Interview with Sue Smith and Sue Jamieson, April 21, 2017

Collection: Georgia Disability Community Oral History Project

Dublin Core


Sue Smith, Sue Jamieson, and the interviewer, Cynthia Wainscott discuss their experience working together prior to the Georgia vs. Department of Justice hearing. Smith and Jamieson discuss the shortcomings of the settlement agreement that was reached as a result. Smith and Jamieson talk about the process of the advocacy groups becoming amici of the court to advocate for revising the settlement agreement through Judge Charles Pannell, the presiding judge over the settlement agreement. Jamieson talks about the shortcomings of the second settlement agreement, which failed to provide changes to the care of children with both developmental disabilities and mental illnesses. Smith, Jamieson, and Wainscott discuss the de-institutionalization movement of the 1980s. Smith, Jamieson, and Wainscott talk about the lack of resources in Georgia to provide adequate housing and care for the large population of those with mental illnesses and developmental disabilities. They discuss the impact of the Department of Justice’s involvement in the settlement agreement. Jamieson and Wainscott talk about the lasting impact of their work on the settlement agreement, including the creation of relationships and long-lasting friendships among those involved.
Sue Jamieson worked at Jacksonville Area Legal Aid and Legal Services of North Carolina, before her career at the Atlanta Legal Aid Society where she serves as the Project Director of the Mental Health and Disability Rights Project. Much of Jamieson’s work focused on providing legal advice for those with disabilities. Jamieson served as lead counsel in the Olmsted vs. L.C. Supreme Court Case of 1999 which ruled that unjustified segregation of persons with disabilities constitutes discrimination in violation of the Americans with Disabilities Act (ADA) and that people with disabilities have a qualified right to receive state-funded support and services in the community rather than institutions.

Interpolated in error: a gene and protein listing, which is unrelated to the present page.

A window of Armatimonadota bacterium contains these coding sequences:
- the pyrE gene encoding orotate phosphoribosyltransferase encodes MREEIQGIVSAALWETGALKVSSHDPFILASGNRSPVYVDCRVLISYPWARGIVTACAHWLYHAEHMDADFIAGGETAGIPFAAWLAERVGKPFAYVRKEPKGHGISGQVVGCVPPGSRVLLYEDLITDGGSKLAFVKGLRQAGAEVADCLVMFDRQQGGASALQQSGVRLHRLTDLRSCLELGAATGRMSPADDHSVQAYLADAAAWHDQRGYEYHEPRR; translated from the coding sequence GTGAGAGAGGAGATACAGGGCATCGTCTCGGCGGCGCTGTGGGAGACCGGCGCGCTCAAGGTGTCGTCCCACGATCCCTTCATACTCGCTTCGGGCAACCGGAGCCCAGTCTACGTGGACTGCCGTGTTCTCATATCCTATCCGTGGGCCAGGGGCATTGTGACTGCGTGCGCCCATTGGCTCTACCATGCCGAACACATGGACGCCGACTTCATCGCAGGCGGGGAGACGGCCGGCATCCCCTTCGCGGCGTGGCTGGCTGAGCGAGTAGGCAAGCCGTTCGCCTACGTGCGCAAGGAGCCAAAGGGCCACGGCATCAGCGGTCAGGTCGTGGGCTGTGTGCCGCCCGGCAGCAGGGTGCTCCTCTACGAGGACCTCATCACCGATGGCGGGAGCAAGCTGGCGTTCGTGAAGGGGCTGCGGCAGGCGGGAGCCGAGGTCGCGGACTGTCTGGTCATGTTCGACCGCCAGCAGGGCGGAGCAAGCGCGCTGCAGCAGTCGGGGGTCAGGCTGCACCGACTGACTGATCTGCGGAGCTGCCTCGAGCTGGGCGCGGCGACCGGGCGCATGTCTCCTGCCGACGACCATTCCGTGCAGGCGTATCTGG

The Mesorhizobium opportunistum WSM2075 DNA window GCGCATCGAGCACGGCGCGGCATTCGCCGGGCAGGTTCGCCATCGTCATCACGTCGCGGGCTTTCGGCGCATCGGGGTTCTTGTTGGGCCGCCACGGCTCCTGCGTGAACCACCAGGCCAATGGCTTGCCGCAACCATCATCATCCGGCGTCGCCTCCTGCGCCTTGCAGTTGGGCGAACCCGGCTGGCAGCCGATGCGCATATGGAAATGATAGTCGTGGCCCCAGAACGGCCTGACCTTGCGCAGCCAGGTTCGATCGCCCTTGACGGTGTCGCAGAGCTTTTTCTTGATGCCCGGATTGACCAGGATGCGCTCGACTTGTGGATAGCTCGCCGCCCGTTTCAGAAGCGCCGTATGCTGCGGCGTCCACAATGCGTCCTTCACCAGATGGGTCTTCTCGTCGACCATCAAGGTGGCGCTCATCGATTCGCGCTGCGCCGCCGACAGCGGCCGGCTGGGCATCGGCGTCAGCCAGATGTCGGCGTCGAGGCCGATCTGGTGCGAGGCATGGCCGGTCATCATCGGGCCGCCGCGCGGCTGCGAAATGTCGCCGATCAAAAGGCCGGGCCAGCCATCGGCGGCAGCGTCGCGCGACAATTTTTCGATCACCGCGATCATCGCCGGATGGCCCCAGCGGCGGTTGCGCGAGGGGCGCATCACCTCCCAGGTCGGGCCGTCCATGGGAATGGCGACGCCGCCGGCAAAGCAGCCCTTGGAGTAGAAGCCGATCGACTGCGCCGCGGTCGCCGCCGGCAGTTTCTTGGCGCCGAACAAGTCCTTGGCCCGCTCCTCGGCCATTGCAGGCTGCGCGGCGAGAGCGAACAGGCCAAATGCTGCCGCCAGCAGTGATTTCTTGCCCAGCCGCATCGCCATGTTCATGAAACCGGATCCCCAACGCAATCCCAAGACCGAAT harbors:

Sue Smith has served as the CEO of the Georgia Parent Support Network (GPSN) since 1987, a grassroots family-run nonprofit organization established in 1989 to help address the needs of children with mental illness, emotional disturbances and behavioral differences and their families.






Oral History Item Type Metadata



47 minutes


Sue Smith, Sue Jamieson, and Cynthia Wainscott, “Interview with Sue Smith and Sue Jamieson, April 21, 2017,” UGA Special Collections Libraries Oral Histories, accessed June 8, 2023,